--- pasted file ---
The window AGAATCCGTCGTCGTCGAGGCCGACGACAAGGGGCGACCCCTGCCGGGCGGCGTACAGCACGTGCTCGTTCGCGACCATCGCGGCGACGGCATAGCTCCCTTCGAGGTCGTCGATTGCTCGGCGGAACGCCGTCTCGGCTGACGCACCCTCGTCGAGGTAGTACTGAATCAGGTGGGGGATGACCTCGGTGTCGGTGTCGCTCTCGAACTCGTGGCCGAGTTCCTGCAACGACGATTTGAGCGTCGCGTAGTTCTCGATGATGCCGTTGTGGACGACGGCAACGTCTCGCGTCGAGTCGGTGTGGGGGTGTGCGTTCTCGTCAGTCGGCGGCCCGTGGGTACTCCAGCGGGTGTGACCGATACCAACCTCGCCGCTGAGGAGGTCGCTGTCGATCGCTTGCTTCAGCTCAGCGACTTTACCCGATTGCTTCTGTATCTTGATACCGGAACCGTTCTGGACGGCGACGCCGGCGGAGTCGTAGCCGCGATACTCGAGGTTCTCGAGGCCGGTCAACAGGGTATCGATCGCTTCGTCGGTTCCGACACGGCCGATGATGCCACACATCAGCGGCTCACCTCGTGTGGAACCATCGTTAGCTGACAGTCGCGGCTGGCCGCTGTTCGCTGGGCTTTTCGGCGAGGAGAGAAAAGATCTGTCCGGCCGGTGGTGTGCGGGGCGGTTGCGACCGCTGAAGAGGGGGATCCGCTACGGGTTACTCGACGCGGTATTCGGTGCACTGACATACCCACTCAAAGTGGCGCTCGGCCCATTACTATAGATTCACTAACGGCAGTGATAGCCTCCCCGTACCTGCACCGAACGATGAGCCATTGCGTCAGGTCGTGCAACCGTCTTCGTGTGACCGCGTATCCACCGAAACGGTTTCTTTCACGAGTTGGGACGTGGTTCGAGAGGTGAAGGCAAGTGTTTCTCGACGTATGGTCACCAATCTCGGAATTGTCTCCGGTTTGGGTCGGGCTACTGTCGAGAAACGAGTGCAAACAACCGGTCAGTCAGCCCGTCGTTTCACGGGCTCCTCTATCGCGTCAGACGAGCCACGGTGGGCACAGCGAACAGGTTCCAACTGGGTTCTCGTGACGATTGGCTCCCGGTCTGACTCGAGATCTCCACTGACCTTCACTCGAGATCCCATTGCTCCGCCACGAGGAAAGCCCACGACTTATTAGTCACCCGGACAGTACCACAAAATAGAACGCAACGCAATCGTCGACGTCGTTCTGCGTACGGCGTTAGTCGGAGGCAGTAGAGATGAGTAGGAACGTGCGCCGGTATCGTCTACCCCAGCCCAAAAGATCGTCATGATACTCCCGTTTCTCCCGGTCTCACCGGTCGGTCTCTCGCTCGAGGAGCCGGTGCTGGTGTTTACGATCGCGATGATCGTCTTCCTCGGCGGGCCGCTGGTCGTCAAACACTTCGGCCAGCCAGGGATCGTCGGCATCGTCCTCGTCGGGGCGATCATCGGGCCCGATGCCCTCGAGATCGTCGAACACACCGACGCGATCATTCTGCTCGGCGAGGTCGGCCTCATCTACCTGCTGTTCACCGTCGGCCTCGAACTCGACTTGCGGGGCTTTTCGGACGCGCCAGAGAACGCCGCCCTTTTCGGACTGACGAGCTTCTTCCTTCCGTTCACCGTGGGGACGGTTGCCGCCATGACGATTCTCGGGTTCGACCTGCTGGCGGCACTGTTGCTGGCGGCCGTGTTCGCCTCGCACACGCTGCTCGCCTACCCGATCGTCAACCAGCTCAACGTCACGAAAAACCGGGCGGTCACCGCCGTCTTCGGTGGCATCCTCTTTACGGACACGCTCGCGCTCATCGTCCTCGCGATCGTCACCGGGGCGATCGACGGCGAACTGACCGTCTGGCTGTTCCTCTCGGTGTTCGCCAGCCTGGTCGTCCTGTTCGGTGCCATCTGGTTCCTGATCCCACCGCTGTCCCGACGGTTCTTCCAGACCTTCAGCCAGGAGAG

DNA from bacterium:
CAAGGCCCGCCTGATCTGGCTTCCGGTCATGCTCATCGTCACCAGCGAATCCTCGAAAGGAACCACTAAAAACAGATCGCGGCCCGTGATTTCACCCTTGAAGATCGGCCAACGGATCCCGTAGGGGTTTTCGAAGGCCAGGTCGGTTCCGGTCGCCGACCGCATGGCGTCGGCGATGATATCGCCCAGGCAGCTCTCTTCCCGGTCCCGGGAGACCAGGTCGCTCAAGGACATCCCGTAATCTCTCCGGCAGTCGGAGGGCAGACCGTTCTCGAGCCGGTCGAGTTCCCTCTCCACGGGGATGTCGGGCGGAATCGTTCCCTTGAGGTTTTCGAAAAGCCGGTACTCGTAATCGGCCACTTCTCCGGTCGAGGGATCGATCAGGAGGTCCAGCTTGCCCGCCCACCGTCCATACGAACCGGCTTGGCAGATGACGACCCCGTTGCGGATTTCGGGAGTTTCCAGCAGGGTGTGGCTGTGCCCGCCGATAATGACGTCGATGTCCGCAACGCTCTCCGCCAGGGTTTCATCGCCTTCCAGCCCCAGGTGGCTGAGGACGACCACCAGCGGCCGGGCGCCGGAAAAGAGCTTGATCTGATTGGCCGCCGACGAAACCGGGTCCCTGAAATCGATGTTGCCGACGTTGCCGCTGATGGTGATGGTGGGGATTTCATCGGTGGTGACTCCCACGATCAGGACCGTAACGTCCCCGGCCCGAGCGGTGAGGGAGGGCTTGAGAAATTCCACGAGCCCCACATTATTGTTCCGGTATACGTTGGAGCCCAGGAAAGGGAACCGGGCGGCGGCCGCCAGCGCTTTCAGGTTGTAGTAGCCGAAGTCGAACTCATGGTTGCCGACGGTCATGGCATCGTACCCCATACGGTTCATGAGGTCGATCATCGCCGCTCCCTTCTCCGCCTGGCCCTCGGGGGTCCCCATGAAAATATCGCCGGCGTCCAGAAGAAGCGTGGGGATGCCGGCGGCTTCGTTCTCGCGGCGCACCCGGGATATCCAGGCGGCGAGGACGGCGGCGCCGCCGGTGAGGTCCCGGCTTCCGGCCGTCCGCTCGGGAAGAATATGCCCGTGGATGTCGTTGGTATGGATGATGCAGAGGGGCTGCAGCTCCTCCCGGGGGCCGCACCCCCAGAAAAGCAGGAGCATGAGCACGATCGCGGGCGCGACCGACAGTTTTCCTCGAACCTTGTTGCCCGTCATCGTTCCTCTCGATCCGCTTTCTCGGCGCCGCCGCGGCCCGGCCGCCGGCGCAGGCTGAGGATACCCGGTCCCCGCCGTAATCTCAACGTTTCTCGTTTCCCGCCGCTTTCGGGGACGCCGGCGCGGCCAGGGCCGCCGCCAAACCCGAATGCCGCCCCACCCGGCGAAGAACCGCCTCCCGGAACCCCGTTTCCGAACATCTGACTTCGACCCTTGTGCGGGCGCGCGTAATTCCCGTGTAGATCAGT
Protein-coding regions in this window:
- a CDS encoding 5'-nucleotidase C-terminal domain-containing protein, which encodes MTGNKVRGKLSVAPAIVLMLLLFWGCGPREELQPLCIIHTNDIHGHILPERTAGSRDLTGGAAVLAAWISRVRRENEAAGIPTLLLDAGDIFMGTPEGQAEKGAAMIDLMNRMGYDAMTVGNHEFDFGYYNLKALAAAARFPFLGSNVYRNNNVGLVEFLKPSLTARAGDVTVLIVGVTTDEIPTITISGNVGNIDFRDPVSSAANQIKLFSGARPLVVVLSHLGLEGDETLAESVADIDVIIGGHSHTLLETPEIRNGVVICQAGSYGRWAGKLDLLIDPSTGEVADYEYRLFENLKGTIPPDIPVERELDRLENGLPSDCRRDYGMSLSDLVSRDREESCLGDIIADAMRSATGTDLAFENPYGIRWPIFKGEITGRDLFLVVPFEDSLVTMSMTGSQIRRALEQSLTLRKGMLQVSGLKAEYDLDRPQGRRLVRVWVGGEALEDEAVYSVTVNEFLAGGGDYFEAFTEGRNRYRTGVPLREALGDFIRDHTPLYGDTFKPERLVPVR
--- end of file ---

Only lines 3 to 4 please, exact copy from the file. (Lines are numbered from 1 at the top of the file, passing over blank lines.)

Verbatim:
CAAGGCCCGCCTGATCTGGCTTCCGGTCATGCTCATCGTCACCAGCGAATCCTCGAAAGGAACCACTAAAAACAGATCGCGGCCCGTGATTTCACCCTTGAAGATCGGCCAACGGATCCCGTAGGGGTTTTCGAAGGCCAGGTCGGTTCCGGTCGCCGACCGCATGGCGTCGGCGATGATATCGCCCAGGCAGCTCTCTTCCCGGTCCCGGGAGACCAGGTCGCTCAAGGACATCCCGTAATCTCTCCGGCAGTCGGAGGGCAGACCGTTCTCGAGCCGGTCGAGTTCCCTCTCCACGGGGATGTCGGGCGGAATCGTTCCCTTGAGGTTTTCGAAAAGCCGGTACTCGTAATCGGCCACTTCTCCGGTCGAGGGATCGATCAGGAGGTCCAGCTTGCCCGCCCACCGTCCATACGAACCGGCTTGGCAGATGACGACCCCGTTGCGGATTTCGGGAGTTTCCAGCAGGGTGTGGCTGTGCCCGCCGATAATGACGTCGATGTCCGCAACGCTCTCCGCCAGGGTTTCATCGCCTTCCAGCCCCAGGTGGCTGAGGACGACCACCAGCGGCCGGGCGCCGGAAAAGAGCTTGATCTGATTGGCCGCCGACGAAACCGGGTCCCTGAAATCGATGTTGCCGACGTTGCCGCTGATGGTGATGGTGGGGATTTCATCGGTGGTGACTCCCACGATCAGGACCGTAACGTCCCCGGCCCGAGCGGTGAGGGAGGGCTTGAGAAATTCCACGAGCCCCACATTATTGTTCCGGTATACGTTGGAGCCCAGGAAAGGGAACCGGGCGGCGGCCGCCAGCGCTTTCAGGTTGTAGTAGCCGAAGTCGAACTCATGGTTGCCGACGGTCATGGCATCGTACCCCATACGGTTCATGAGGTCGATCATCGCCGCTCCCTTCTCCGCCTGGCCCTCGGGGGTCCCCATGAAAATATCGCCGGCGTCCAGAAGAAGCGTGGGGATGCCGGCGGCTTCGTTCTCGCGGCGCACCCGGGATATCCAGGCGGCGAGGACGGCGGCGCCGCCGGTGAGGTCCCGGCTTCCGGCCGTCCGCTCGGGAAGAATATGCCCGTGGATGTCGTTGGTATGGATGATGCAGAGGGGCTGCAGCTCCTCCCGGGGGCCGCACCCCCAGAAAAGCAGGAGCATGAGCACGATCGCGGGCGCGACCGACAGTTTTCCTCGAACCTTGTTGCCCGTCATCGTTCCTCTCGATCCGCTTTCTCGGCGCCGCCGCGGCCCGGCCGCCGGCGCAGGCTGAGGATACCCGGTCCCCGCCGTAATCTCAACGTTTCTCGTTTCCCGCCGCTTTCGGGGACGCCGGCGCGGCCAGGGCCGCCGCCAAACCCGAATGCCGCCCCACCCGGCGAAGAACCGCCTCCCGGAACCCCGTTTCCGAACATCTGACTTCGACCCTTGTGCGGGCGCGCGTAATTCCCGTGTAGATCAGT
Protein-coding regions in this window: